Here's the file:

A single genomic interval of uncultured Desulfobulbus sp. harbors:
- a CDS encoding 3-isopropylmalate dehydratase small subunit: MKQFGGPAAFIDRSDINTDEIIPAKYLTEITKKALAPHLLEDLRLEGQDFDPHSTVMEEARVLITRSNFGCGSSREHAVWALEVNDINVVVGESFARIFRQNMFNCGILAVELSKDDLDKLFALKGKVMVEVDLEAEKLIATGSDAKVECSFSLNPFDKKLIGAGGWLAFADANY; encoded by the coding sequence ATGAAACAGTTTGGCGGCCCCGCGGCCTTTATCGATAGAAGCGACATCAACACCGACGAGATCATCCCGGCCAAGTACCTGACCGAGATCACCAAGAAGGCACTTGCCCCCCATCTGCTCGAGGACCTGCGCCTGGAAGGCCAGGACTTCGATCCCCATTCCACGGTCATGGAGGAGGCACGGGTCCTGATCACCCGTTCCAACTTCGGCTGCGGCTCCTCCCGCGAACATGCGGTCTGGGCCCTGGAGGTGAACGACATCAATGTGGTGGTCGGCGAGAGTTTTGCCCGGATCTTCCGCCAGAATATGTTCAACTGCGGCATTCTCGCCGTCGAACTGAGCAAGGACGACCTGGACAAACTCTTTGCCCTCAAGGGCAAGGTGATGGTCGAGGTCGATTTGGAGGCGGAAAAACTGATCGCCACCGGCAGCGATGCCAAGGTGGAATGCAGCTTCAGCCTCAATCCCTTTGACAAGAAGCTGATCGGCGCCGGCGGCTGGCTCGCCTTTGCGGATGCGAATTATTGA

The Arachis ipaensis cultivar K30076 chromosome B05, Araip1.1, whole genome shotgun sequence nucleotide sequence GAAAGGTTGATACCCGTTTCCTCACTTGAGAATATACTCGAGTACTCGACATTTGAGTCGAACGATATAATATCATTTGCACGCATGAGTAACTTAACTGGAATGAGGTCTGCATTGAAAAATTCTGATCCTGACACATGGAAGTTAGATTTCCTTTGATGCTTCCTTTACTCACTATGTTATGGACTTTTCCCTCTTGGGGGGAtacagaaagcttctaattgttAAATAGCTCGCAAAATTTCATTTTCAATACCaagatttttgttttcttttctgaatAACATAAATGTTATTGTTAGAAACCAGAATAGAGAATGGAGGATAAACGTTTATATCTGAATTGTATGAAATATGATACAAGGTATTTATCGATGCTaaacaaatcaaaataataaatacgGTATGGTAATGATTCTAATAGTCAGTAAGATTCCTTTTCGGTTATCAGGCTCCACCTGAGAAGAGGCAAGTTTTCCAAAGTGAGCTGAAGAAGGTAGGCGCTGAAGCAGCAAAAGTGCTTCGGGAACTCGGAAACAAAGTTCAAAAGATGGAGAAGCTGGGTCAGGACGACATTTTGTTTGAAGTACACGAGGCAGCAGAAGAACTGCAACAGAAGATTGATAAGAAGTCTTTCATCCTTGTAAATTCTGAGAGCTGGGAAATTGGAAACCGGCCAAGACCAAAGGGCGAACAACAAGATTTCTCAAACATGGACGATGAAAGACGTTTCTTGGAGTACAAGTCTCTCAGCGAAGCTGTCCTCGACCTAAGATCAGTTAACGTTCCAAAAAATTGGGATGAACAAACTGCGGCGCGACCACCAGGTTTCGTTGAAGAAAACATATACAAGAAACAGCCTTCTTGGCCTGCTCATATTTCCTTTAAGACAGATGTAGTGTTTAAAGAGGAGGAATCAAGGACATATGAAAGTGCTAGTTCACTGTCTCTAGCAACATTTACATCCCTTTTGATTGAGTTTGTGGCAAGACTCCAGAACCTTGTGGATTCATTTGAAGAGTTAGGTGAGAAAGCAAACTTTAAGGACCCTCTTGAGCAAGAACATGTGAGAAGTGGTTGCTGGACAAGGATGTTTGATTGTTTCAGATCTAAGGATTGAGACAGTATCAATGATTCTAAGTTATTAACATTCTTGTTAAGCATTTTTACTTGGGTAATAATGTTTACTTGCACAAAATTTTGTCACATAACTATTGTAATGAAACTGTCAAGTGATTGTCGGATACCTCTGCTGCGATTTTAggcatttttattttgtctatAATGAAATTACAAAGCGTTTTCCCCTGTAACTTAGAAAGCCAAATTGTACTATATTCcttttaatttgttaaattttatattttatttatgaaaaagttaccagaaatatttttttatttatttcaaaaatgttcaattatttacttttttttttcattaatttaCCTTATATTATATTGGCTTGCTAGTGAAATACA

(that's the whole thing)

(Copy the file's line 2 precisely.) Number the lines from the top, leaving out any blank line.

- a CDS encoding 3-isopropylmalate dehydratase small subunit: MKQFGGPAAFIDRSDINTDEIIPAKYLTEITKKALAPHLLEDLRLEGQDFDPHSTVMEEARVLITRSNFGCGSSREHAVWALEVNDINVVVGESFARIFRQNMFNCGILAVELSKDDLDKLFALKGKVMVEVDLEAEKLIATGSDAKVECSFSLNPFDKKLIGAGGWLAFADANY; encoded by the coding sequence ATGAAACAGTTTGGCGGCCCCGCGGCCTTTATCGATAGAAGCGACATCAACACCGACGAGATCATCCCGGCCAAGTACCTGACCGAGATCACCAAGAAGGCACTTGCCCCCCATCTGCTCGAGGACCTGCGCCTGGAAGGCCAGGACTTCGATCCCCATTCCACGGTCATGGAGGAGGCACGGGTCCTGATCACCCGTTCCAACTTCGGCTGCGGCTCCTCCCGCGAACATGCGGTCTGGGCCCTGGAGGTGAACGACATCAATGTGGTGGTCGGCGAGAGTTTTGCCCGGATCTTCCGCCAGAATATGTTCAACTGCGGCATTCTCGCCGTCGAACTGAGCAAGGACGACCTGGACAAACTCTTTGCCCTCAAGGGCAAGGTGATGGTCGAGGTCGATTTGGAGGCGGAAAAACTGATCGCCACCGGCAGCGATGCCAAGGTGGAATGCAGCTTCAGCCTCAATCCCTTTGACAAGAAGCTGATCGGCGCCGGCGGCTGGCTCGCCTTTGCGGATGCGAATTATTGA